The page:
Everything about Kim’s Convenience, eh?

Kim’s Convenience’s Amanda Brugel on diversity on Canadian TV

From Hermione Wilson of The TV Junkies:

Kim’s Convenience’s Amanda Brugel on diversity on Canadian TV
“I think the explosion of the consciousness of the lack of diversity, particularly on social media, has really helped push things along. The younger generation especially is demanding that they are reflected on TV. I don’t think we’re near where we should be, but it’s progress.” Continue reading.

Facebooktwittergoogle_plusredditlinkedinmail

Link: In Kim’s Convenience, Canada’s first Asian sitcom family finds voice

From Grace Lee of NBC News:

Link: In Kim’s Convenience, Canada’s first Asian sitcom family finds voice
When Ins Choi found himself playwriting for an Asian-Canadian theater company, he didn’t have to look far for source material. For “Kim’s Convenience,” Choi found inspiration in his experiences growing up in Canada. The play was adapted into a television show and became a breakthrough for the Canadian Broadcasting Corporation — the country’s national public broadcaster — premiering Canada’s first Asian leads in a TV sitcom in October. Continue reading.

Facebooktwittergoogle_plusredditlinkedinmail

Link: Taking Stock Of TV’s ‘Kim’s Convenience’

From D.K. Latta of the Huffington Post:

Link: Taking Stock Of TV’s ‘Kim’s Convenience’
One can quibble whether the series is truly the first Canadian series to feature a predominantly Asian cast. It was preceded by Omni TV’s crime drama, Blood and Water (which also featured Liu as the son of immigrants), and some years earlier by the memorable CBC cops n’ mobsters mini-series, Dragon Boys. But certainly by virtue of being on a major network, an open-ended format, and the populist idiom of a sitcom, Kim’s Convenience is hoping to put a pin in the map of Canada’s evolving pop cultural landscape. Continue reading.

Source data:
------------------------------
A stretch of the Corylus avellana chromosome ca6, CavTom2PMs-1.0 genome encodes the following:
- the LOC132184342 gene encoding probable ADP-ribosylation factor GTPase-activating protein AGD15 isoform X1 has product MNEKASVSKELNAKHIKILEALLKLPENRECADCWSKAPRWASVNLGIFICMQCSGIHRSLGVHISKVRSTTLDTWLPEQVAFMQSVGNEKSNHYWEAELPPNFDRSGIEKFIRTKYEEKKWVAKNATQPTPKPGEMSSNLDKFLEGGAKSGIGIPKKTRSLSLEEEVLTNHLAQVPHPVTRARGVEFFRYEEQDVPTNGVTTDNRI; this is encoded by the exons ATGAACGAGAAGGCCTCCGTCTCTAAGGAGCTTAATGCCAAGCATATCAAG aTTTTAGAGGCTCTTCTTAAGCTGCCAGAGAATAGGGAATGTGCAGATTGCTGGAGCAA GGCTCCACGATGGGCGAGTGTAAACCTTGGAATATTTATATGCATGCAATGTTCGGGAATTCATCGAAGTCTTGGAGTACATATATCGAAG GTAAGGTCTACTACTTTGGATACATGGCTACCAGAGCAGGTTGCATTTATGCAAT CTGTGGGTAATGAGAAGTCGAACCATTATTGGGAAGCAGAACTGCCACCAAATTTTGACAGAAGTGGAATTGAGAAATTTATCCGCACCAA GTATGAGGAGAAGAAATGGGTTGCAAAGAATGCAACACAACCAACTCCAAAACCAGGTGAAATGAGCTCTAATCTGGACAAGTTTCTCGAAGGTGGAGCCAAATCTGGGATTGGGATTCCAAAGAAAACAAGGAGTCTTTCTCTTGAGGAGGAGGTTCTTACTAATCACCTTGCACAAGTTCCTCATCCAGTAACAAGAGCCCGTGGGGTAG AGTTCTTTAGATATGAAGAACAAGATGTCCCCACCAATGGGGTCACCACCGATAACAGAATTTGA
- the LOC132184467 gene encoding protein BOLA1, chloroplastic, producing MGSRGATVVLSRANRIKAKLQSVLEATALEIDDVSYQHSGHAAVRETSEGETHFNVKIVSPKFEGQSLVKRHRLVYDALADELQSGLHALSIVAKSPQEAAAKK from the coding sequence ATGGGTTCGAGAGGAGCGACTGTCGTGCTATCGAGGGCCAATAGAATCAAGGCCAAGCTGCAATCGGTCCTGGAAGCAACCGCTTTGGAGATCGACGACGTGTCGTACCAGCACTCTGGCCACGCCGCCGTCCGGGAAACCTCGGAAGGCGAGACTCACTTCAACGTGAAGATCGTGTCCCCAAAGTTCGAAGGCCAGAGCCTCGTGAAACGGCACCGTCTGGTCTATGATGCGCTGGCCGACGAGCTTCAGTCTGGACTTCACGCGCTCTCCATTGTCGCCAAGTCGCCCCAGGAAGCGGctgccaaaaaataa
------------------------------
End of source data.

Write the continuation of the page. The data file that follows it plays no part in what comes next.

Facebooktwittergoogle_plusredditlinkedinmail

Link: Asian Canadian female stars tackle identity and invisibility on Canadian TV

From Craig Takeuchi of The Georgia Strait:

Link: Asian-Canadian female stars tackle identity and invisibility on Canadian TV
An auspicious event has occurred in Canadian TV: a virtual Asian Canadian Joy Luck Club has formed.

At the metaphorical mahjong table, in the seat of the South Wind is Blood and Water’s Steph Song, who plays gutsy Vancouver detective Jo Bradley. The ambitious cop headed up a case involving a powerful real-estate billionaire and his family in the first eight episodes of the multilingual OMNI Television crime drama. She delves even further into the investigation—as well as her own family history and her cancer treatment—in the next eight episodes, which start on November 13. Continue reading.

Facebooktwittergoogle_plusredditlinkedinmail

Link: Family Guy

From Scott Anderson of U of T magazine:

Link: Family Guy
Actor Paul Sun-Hyung Lee, the star of CBC’s new comedy Kim’s Convenience, has never been as busy with work as he is now. He says this as if he can’t quite believe his good fortune, having stumbled across a role a decade ago – Appa, the Korean owner of a convenience store in Toronto’s Regent Park – that’s gone on to define his career. Continue reading.

Facebooktwittergoogle_plusredditlinkedinmail